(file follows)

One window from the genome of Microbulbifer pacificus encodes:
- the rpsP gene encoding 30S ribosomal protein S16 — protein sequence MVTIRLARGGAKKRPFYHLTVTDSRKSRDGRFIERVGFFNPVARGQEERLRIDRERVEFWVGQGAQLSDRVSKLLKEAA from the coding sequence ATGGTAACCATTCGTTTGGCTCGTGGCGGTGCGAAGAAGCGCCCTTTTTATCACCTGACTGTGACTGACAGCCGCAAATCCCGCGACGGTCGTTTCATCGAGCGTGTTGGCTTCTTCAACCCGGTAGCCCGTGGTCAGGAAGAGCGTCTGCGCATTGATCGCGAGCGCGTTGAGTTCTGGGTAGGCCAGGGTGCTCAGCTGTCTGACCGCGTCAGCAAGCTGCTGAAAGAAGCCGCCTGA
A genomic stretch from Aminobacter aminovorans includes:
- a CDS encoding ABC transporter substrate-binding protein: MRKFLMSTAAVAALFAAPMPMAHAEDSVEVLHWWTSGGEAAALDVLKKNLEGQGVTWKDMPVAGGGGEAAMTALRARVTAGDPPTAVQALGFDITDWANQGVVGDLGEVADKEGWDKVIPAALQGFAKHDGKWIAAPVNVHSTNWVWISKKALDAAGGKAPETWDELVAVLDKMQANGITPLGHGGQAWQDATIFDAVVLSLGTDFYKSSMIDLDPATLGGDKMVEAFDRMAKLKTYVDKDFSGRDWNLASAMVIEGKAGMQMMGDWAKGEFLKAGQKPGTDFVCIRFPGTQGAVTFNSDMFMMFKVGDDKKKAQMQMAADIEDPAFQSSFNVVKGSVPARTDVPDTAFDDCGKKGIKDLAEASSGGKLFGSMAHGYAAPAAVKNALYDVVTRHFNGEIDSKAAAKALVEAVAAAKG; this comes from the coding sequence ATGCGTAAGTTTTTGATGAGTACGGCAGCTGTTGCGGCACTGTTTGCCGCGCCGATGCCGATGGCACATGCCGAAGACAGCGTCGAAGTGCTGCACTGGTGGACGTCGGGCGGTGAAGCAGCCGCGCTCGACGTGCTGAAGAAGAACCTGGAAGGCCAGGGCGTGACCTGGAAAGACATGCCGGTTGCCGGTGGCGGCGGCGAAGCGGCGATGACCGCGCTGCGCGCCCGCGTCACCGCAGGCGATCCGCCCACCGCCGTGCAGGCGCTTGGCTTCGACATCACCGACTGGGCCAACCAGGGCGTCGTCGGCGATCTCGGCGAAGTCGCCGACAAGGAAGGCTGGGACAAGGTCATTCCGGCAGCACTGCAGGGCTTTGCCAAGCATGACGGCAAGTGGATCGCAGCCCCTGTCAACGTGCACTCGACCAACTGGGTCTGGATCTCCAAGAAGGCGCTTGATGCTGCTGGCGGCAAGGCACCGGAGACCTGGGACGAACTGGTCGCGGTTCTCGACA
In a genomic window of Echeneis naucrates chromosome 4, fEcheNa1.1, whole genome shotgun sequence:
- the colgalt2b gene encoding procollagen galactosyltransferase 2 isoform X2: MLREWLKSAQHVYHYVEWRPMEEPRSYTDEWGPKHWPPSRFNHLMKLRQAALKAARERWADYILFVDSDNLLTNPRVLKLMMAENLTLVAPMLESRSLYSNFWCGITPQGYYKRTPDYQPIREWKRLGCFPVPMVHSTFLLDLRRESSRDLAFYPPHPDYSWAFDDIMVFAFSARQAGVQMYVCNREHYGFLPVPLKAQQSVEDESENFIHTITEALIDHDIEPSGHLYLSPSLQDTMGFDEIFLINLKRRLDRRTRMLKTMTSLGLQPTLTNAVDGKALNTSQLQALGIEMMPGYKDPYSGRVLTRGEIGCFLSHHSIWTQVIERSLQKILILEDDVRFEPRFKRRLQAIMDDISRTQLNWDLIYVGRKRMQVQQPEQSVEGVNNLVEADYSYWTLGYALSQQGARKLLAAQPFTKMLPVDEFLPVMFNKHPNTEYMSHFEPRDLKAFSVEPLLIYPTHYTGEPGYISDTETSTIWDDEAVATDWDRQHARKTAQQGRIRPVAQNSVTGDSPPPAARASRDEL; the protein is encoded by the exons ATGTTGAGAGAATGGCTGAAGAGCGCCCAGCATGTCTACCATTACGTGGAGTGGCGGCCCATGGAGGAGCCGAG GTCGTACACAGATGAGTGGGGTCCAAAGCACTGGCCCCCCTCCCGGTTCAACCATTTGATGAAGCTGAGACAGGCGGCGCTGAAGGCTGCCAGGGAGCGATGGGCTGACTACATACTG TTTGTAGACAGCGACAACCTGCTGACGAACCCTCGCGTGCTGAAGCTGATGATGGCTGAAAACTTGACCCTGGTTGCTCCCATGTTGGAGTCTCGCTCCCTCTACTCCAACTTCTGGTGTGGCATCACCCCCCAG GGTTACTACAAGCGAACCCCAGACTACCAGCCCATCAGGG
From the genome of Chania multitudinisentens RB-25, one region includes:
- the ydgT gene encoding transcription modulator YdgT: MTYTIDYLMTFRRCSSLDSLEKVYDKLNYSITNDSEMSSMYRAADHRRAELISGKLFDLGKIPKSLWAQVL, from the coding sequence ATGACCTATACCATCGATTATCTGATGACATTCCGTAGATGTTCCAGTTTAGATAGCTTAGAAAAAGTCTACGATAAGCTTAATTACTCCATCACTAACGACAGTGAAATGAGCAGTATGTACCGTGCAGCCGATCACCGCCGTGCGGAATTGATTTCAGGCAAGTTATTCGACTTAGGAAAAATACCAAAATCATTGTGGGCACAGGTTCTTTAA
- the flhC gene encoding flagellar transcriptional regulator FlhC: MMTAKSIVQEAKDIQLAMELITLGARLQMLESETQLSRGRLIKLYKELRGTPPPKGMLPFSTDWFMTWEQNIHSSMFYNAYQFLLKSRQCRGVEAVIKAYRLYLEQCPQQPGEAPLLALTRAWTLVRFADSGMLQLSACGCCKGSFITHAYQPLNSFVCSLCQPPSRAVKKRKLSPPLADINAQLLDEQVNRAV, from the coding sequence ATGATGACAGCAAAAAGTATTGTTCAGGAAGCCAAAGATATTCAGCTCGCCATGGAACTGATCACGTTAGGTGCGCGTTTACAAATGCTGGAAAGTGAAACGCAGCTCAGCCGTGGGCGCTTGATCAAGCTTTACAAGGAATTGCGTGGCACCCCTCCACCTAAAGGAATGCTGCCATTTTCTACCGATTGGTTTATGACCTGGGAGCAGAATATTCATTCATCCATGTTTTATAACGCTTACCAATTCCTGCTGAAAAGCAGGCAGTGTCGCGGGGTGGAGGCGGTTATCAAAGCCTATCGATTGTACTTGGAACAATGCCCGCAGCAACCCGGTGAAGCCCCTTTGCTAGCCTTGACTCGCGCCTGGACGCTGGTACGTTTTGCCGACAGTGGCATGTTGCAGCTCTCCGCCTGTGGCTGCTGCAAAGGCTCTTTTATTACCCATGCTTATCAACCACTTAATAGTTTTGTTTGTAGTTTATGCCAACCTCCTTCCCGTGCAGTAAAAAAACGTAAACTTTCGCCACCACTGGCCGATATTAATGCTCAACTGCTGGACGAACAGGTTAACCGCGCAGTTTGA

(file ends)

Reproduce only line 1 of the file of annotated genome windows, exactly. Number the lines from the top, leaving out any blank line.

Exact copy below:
One window from the genome of Microbulbifer pacificus encodes: